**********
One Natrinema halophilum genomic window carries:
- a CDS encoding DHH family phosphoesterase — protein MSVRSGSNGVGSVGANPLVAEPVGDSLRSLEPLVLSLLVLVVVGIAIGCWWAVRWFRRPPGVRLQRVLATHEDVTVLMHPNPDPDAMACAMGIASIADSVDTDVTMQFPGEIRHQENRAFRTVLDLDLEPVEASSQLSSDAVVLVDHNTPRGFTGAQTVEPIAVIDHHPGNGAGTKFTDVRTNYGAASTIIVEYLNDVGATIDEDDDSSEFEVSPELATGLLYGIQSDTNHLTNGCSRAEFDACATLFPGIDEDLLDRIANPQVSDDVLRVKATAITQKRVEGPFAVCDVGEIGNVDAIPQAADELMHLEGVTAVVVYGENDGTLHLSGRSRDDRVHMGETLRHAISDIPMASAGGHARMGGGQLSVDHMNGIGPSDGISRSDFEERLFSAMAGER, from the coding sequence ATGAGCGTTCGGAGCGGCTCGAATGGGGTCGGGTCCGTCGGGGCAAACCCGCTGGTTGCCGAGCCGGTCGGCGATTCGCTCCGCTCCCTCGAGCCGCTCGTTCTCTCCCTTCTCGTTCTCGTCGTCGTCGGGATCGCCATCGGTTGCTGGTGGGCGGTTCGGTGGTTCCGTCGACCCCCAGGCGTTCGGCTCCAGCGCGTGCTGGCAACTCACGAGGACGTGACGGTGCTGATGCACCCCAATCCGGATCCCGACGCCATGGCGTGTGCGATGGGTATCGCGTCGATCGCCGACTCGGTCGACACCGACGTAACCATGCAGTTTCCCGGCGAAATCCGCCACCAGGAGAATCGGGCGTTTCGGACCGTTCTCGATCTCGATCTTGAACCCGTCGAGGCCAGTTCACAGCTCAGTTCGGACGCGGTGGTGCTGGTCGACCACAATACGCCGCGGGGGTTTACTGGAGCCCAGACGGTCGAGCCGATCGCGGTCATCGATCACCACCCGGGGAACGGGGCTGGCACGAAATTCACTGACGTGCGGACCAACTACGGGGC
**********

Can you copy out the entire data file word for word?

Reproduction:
One Natrinema halophilum genomic window carries:
- a CDS encoding DHH family phosphoesterase — protein MSVRSGSNGVGSVGANPLVAEPVGDSLRSLEPLVLSLLVLVVVGIAIGCWWAVRWFRRPPGVRLQRVLATHEDVTVLMHPNPDPDAMACAMGIASIADSVDTDVTMQFPGEIRHQENRAFRTVLDLDLEPVEASSQLSSDAVVLVDHNTPRGFTGAQTVEPIAVIDHHPGNGAGTKFTDVRTNYGAASTIIVEYLNDVGATIDEDDDSSEFEVSPELATGLLYGIQSDTNHLTNGCSRAEFDACATLFPGIDEDLLDRIANPQVSDDVLRVKATAITQKRVEGPFAVCDVGEIGNVDAIPQAADELMHLEGVTAVVVYGENDGTLHLSGRSRDDRVHMGETLRHAISDIPMASAGGHARMGGGQLSVDHMNGIGPSDGISRSDFEERLFSAMAGER, from the coding sequence ATGAGCGTTCGGAGCGGCTCGAATGGGGTCGGGTCCGTCGGGGCAAACCCGCTGGTTGCCGAGCCGGTCGGCGATTCGCTCCGCTCCCTCGAGCCGCTCGTTCTCTCCCTTCTCGTTCTCGTCGTCGTCGGGATCGCCATCGGTTGCTGGTGGGCGGTTCGGTGGTTCCGTCGACCCCCAGGCGTTCGGCTCCAGCGCGTGCTGGCAACTCACGAGGACGTGACGGTGCTGATGCACCCCAATCCGGATCCCGACGCCATGGCGTGTGCGATGGGTATCGCGTCGATCGCCGACTCGGTCGACACCGACGTAACCATGCAGTTTCCCGGCGAAATCCGCCACCAGGAGAATCGGGCGTTTCGGACCGTTCTCGATCTCGATCTTGAACCCGTCGAGGCCAGTTCACAGCTCAGTTCGGACGCGGTGGTGCTGGTCGACCACAATACGCCGCGGGGGTTTACTGGAGCCCAGACGGTCGAGCCGATCGCGGTCATCGATCACCACCCGGGGAACGGGGCTGGCACGAAATTCACTGACGTGCGGACCAACTACGGGGC